Alba Arikha and Her Artist Father
It was appropriate that the moderator for Alba Arikha’s talk last week at London’s Jewish Book Week was the war correspondent Janine di Giovanni. Di Giovanni is noted for preserving the human dimension in the complexities of conflict. Likewise, “Major/Minor,” Arikha’s recently published memoir, digs deep beneath the surface to explore her tempestuous relationship with her father, the Israeli-French painter Avigdor Arikha. The book strives to appreciate the influences that made her father the man he was, and how those influences shaped the woman she became, in turn.
Avigdor Arikha, who passed away in 2010, was one of the most noted artists and art historians of his age. His paintings and sketches hang in major museums around the world; his academic studies of Ingres and Velasquez, amongst others, are world class. His attitude to art — both his own and that of others — was passionate and intellectually uncompromising. So perhaps it shouldn’t be surprising that his rela-tionship with his wife and two daughters was fraught with the tensions that often arise from living with a talented, complicated person.
As Alba Arikha noted during her talk, family life was intellectually privileged but emotionally claustrophobic. Home was a flat-cum-atelier in the 13th arrondisse-ment of Paris; her father worked at home, and she recalled being obliged to tip-toe around the flat, so as not to disturb him. Samuel Beckett was her godfather; at the dinner table he’d recite Keats, then amuse the children by chewing on his fish bones “for calcium.” She was aware of her father’s achievements, proud of them even, but she longed for the contemporary, bourgeois life of her friends. The intel-lectual distinction of her home did not feel a part of her.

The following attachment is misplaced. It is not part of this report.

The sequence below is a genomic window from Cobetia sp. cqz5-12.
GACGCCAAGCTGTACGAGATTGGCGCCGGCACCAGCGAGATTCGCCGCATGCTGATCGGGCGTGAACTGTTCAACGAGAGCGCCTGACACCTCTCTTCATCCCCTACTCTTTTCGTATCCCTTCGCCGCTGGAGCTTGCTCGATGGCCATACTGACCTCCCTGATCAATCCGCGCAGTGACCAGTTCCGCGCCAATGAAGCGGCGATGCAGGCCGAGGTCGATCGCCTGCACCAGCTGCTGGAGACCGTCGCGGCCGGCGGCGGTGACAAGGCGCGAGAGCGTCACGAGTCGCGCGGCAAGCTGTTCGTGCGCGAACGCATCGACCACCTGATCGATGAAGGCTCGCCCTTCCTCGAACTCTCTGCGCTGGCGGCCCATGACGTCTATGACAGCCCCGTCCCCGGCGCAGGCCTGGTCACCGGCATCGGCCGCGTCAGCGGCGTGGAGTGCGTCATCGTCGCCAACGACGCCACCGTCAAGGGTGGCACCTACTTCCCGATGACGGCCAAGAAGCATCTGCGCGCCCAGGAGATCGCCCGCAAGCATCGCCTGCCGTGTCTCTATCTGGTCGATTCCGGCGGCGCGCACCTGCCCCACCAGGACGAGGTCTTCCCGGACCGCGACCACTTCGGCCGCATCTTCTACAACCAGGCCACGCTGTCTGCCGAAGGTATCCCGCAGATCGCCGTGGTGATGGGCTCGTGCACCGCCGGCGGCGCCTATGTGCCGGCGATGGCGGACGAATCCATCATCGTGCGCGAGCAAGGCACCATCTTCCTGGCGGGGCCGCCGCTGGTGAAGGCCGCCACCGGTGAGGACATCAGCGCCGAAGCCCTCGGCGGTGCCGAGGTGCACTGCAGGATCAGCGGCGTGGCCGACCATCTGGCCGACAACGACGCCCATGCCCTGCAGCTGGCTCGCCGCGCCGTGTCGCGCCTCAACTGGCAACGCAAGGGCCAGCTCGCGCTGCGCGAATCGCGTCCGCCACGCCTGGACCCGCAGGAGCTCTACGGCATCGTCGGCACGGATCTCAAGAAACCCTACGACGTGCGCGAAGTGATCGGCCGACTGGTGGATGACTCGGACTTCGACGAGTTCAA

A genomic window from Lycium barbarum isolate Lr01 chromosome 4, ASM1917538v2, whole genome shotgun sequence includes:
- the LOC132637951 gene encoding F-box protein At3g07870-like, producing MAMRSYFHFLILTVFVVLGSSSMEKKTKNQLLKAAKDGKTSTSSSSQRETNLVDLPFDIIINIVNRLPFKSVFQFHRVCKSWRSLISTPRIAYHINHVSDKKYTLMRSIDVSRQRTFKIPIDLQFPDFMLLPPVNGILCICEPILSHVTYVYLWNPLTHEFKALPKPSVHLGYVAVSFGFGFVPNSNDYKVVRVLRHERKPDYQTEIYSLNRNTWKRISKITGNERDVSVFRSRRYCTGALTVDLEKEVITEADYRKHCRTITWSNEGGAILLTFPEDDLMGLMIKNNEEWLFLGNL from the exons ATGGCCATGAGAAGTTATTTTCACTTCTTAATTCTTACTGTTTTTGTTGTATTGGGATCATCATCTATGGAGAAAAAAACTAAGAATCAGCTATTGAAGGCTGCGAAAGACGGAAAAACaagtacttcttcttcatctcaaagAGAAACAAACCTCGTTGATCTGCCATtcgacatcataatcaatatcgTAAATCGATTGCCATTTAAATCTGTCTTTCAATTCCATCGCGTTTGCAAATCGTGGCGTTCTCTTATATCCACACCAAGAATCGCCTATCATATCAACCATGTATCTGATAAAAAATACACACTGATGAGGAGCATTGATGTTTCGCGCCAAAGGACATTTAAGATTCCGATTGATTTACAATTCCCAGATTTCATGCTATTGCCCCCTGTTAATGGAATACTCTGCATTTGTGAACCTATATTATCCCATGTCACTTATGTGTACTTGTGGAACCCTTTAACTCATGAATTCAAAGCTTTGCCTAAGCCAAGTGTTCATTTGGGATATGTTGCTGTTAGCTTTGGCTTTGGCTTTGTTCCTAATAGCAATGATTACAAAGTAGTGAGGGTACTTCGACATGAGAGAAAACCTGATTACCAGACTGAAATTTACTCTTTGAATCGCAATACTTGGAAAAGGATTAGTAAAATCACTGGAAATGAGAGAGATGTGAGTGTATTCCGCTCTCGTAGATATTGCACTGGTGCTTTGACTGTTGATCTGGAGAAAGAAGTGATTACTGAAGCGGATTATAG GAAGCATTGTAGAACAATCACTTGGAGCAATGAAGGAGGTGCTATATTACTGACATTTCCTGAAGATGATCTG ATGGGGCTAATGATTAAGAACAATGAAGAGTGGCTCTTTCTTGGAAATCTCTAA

Admittedly, these are the makings for any number of generic coming-of-age mem-oirs. But “Major/Minor” distinguishes itself by way of two factors: its emotional literacy, and the lyrical fluency of Alba Arikha’s writing.
Art, in a sense, saved Avigdor Arikha’s life. Born into a German speaking Jewish family in 1929, his family was deported from Ukraine to concentration camps in Transnistria in 1941. After his father was killed in 1942, he was transferred, along with his mother and sister, to the Mogilev camp, where he started to draw. His sketches, surreptitiously taken images of life and death in the camp, came to the attention of officials of the Red Cross. Through their intervention, he was repatri-ated from the camp and allowed to immigrate to Palestine.
Avigdor Arikha, in effect, never had an adolescence. This lack, his daughter came to understand through the pages of her book, informed his relationship with her. “He was very focused, very stubborn, never wanted to compromise his integrity,” she observed — qualities that would easily influence, for worse more than for the better, a parent’s relationship with a painfully self-aware teenage daughter.
Memoir writing, Alba Arikha said, must negotiate “the fine line between self-indulgence and telling the truth.” Does she succeed? There is no space for the for-mer in “Major/Minor,” in no small part due to Arikha’s writing style — lucid, lyri-cal, immediate and direct. Her story is not camouflaged by sentimentality. Still, the awareness that what she writes is her story and hers alone is never lost. “I am aware of the disparity between my father’s memory and my reality,” she writes. The attempt to bridge this gap, through the book, is her way of making peace — with her father, and with herself.